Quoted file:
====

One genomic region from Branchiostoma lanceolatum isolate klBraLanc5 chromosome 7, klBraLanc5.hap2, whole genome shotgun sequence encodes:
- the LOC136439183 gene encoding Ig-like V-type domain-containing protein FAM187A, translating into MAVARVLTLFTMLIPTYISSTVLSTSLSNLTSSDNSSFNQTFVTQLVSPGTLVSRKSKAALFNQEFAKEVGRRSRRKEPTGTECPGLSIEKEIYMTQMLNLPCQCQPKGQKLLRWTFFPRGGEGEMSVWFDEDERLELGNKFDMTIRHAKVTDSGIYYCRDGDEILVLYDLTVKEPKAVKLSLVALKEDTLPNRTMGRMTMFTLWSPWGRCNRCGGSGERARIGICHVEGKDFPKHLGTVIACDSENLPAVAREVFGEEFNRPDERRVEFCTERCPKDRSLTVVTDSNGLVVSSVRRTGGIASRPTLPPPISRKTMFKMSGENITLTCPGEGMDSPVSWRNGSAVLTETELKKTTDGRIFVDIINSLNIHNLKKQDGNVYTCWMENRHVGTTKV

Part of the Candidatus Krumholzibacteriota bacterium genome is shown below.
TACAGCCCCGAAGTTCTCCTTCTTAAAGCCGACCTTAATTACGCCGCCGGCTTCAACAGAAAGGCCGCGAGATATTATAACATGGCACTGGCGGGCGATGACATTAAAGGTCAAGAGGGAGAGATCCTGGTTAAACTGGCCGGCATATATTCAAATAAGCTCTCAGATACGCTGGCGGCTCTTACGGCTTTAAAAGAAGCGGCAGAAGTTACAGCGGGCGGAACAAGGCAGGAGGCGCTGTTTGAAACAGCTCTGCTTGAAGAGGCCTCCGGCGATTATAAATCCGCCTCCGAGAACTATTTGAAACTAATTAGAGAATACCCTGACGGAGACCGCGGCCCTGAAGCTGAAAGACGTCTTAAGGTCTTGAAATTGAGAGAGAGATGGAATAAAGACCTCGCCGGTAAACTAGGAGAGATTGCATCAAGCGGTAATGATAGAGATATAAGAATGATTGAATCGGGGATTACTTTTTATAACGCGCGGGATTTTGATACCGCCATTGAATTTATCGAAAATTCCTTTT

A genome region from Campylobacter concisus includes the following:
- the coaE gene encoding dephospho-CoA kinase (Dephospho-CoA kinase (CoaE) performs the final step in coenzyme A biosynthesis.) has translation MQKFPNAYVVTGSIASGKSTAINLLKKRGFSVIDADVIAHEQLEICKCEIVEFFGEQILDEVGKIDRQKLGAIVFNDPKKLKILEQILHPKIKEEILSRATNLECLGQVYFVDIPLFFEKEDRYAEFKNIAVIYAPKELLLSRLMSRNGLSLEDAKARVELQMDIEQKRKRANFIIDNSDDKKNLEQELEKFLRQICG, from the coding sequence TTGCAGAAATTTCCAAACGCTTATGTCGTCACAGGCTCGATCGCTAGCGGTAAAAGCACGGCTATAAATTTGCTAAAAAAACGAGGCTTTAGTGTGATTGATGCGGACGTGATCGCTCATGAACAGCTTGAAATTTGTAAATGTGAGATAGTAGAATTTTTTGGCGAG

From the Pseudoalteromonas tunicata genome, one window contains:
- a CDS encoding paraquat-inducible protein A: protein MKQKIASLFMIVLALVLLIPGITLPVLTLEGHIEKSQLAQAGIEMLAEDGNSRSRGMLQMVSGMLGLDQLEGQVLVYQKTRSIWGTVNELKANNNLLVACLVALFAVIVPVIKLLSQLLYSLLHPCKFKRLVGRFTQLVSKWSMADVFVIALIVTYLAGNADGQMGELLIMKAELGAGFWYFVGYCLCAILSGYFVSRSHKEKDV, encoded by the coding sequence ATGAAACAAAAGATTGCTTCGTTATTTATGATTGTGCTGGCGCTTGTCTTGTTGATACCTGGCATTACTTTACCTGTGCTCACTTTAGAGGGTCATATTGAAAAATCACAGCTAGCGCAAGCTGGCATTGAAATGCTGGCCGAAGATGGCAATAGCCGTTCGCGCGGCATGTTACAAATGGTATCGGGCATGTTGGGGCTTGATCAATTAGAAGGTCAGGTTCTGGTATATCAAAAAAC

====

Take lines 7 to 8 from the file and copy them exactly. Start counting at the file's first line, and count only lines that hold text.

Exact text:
From the Pseudoalteromonas tunicata genome, one window contains:
- a CDS encoding paraquat-inducible protein A: protein MKQKIASLFMIVLALVLLIPGITLPVLTLEGHIEKSQLAQAGIEMLAEDGNSRSRGMLQMVSGMLGLDQLEGQVLVYQKTRSIWGTVNELKANNNLLVACLVALFAVIVPVIKLLSQLLYSLLHPCKFKRLVGRFTQLVSKWSMADVFVIALIVTYLAGNADGQMGELLIMKAELGAGFWYFVGYCLCAILSGYFVSRSHKEKDV, encoded by the coding sequence ATGAAACAAAAGATTGCTTCGTTATTTATGATTGTGCTGGCGCTTGTCTTGTTGATACCTGGCATTACTTTACCTGTGCTCACTTTAGAGGGTCATATTGAAAAATCACAGCTAGCGCAAGCTGGCATTGAAATGCTGGCCGAAGATGGCAATAGCCGTTCGCGCGGCATGTTACAAATGGTATCGGGCATGTTGGGGCTTGATCAATTAGAAGGTCAGGTTCTGGTATATCAAAAAAC